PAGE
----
MR. CROWLEY: That’s good news.
QUESTION: What I don’t understand --
QUESTION: That makes one of us.
QUESTION: -- is why, given what you’ve said, the Government of Haiti is not a participant or a signatory to this statement of principles. And I would ask – obviously, it isn’t – did you consult with them about what you and the UN were going to do? Do they know about this? And again --
MR. CROWLEY: I would --
QUESTION: -- the basic question: Why aren’t they?
MR. CROWLEY: I would characterize it this way, and the United States, the United Nations, the Government of Haiti officials are in continual contact. But one – for those who were with us last Saturday in Port-au-Prince, one of the challenges was to make sure that we were effectively coordinated, that we understood who had specific responsibilities, who played the leadership role in particular kinds of functions. And this statement of principles is simply a part of that broader effort to make sure that the – there is effective coordination.
This is not, in my mind, any different than what we’re doing in other parts of the world where the UN has authority under a UN Security Council mandate, and yet we are significantly involved. So you work through very specific arrangements, and these principles will guide how the United States and how the United Nations will interact and coordinate and function on behalf of the Government of Haiti and under its leadership.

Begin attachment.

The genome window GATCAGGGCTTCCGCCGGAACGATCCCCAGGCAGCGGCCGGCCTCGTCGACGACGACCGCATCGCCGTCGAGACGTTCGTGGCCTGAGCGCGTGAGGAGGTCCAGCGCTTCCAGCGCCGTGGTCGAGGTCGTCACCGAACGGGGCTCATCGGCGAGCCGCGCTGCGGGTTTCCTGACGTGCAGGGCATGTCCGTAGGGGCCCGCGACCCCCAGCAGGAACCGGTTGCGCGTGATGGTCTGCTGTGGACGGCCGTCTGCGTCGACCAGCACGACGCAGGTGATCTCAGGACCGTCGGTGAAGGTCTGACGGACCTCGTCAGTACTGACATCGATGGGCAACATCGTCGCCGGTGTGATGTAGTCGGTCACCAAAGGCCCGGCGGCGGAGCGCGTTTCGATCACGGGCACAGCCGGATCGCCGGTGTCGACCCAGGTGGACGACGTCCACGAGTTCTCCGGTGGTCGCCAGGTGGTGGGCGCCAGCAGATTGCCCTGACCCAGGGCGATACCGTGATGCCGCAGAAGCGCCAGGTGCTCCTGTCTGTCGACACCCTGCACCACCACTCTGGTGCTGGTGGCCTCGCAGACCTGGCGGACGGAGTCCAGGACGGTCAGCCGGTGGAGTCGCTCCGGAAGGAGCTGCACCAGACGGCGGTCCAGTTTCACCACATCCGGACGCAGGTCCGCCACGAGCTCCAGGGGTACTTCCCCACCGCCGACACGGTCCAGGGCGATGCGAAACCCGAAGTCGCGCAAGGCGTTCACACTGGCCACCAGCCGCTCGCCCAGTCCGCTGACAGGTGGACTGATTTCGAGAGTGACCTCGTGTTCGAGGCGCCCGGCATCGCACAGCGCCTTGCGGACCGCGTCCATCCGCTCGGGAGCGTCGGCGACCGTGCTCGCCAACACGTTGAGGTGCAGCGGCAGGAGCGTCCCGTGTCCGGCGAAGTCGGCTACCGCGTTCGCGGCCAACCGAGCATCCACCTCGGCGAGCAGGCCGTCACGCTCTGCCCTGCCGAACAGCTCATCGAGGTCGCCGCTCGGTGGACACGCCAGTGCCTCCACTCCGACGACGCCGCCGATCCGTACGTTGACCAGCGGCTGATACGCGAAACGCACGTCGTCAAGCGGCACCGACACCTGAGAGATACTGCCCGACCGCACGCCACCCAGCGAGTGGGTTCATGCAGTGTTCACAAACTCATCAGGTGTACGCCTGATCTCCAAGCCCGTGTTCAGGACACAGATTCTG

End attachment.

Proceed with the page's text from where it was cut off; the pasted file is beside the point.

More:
QUESTION: Well, shouldn’t there be a UN Security Council resolution or something, or some kind of UN resolution that – you know, that states clearly that U.S. or the UN, or however you want to write it, are carrying out these duties on behalf of the Haitians?
MR. CROWLEY: In fact, I believe there has been just such a resolution passed by the United Nations. And the United Nations, for example, is – has a current appeal ongoing to make sure that we have significant international support for Haiti. And then as you have that support going forward, you want to be able to coordinate effectively to make sure that the resources that the international community is providing is effectively used and employed for the greatest benefit on the ground.
So I don’t see this as being a whole lot different than what we’re doing in Afghanistan, what we have done in Iraq and in other places around the world.
QUESTION: Well, except that in most places (inaudible) the local government, if there was one, was actually involved in it. Can – maybe – can you just find out the question – the answer to Charlie’s question, which --
MR. CROWLEY: And --